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Monday, June 27, 2011

Indonesia: a country not yet on our radar but one that we should watch carefully.

I am in Indonesia. This has not been a tourist journey to Bali but a visit to the main island: Java and the capital Jakarta. I am sitting in the airport departure lounge waiting for a flight back to the UK. An opportunity to reflect on three weeks of sampling what this SE Asian country is about.

One can become so myopic and self-absorbed over our lives in the UK, that we lose sight of what is going on elsewhere. Whilst we haggle over our insular politics and economy, others are stirring themselves.

Sleeping Giant is an overused cliché but it is an apt description of this emerging country, which quietly accelerates on the outside lane as we hear of China, India and Brazil.

This Asian country may have some hiccups but with a population of 240 million, the fourth largest in the world, it has the critical mass to sustain domestic business. A stable democracy, manageable inflation, membership of G20, mineral resources and a central location in Asia- Pacific add to the mix. Admittedly there are problems and a cocktail of volcanoes, earthquakes and tsunamis hit the headlines.

Overurbanisation and appalling traffic congestion cannot be denied, but after experiencing the dead hand of government trying to kickstart our own economy, it is revealing to see a country where a can-do culture is evident.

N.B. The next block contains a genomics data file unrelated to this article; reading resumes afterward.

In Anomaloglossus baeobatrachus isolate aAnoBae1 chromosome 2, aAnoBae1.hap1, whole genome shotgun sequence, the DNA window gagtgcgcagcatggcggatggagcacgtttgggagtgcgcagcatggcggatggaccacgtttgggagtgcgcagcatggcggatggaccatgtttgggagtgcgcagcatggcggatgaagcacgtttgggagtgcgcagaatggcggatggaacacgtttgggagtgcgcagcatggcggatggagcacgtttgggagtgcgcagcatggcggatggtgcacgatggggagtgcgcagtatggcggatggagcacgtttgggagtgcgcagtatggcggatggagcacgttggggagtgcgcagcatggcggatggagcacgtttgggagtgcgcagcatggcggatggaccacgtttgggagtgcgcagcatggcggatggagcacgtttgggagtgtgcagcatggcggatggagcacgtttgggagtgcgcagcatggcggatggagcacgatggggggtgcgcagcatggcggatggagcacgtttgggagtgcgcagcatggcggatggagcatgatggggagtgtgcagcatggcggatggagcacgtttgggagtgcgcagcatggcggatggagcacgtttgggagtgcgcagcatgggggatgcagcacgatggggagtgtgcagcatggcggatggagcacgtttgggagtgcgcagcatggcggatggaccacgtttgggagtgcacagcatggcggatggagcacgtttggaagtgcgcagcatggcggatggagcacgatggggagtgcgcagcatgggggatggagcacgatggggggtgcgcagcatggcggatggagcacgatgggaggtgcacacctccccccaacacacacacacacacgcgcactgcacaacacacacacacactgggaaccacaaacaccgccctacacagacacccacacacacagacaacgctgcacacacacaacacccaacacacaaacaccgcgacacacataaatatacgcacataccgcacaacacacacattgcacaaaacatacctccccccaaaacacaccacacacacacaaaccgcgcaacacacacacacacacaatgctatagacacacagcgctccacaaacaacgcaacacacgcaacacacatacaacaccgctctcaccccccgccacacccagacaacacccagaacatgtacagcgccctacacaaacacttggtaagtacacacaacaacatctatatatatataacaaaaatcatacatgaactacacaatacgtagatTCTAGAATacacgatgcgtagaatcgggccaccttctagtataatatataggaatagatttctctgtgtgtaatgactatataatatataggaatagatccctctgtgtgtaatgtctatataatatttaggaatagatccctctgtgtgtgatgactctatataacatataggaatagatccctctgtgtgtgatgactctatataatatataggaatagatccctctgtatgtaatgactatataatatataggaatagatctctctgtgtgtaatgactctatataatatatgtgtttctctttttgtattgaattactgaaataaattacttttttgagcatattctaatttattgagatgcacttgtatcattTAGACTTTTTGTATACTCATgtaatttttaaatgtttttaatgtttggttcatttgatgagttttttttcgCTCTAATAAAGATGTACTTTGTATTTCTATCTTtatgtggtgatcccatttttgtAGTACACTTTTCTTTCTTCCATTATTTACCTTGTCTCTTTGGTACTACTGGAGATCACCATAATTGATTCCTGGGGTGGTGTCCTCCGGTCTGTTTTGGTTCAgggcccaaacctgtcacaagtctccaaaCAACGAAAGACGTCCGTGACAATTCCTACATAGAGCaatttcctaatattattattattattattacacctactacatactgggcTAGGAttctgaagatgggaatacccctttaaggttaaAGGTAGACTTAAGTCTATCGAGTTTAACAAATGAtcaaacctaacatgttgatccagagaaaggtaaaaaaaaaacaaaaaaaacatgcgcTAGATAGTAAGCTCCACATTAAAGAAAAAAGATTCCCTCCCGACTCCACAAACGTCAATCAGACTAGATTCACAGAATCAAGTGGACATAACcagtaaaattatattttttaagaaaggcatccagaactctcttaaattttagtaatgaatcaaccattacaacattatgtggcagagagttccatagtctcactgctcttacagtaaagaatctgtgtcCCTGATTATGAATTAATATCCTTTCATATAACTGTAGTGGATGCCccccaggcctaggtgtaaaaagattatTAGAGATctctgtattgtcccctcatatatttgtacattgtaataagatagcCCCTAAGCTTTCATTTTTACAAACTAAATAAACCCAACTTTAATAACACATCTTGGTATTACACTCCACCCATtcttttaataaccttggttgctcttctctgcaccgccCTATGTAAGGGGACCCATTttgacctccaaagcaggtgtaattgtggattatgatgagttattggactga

It is an eye-opener to see the roadside garages at work where seemingly thousands of skilled mechanics service the millions of scooters and motorbikes. No skill shortages here then. School kids are set the task of talking to tourists so as to sharpen their English skills.

This is a place of activity and energy. Nothing seems to be wasted, recycling is the norm and if one does not have a job there seems to be the entrepreneurial intiative to create one. This is a country where over-regulation and health and safety take a back seat. And yet, in making regular trips across the city I did not see a single accident. And of surveillance cameras? None to be seen.

Whilst we contemplate how to deal with Greek debt, this far away exotic nation which attracted us as the Spice Islands in the 16th century is getting its act together. We should be giving it much more attention.

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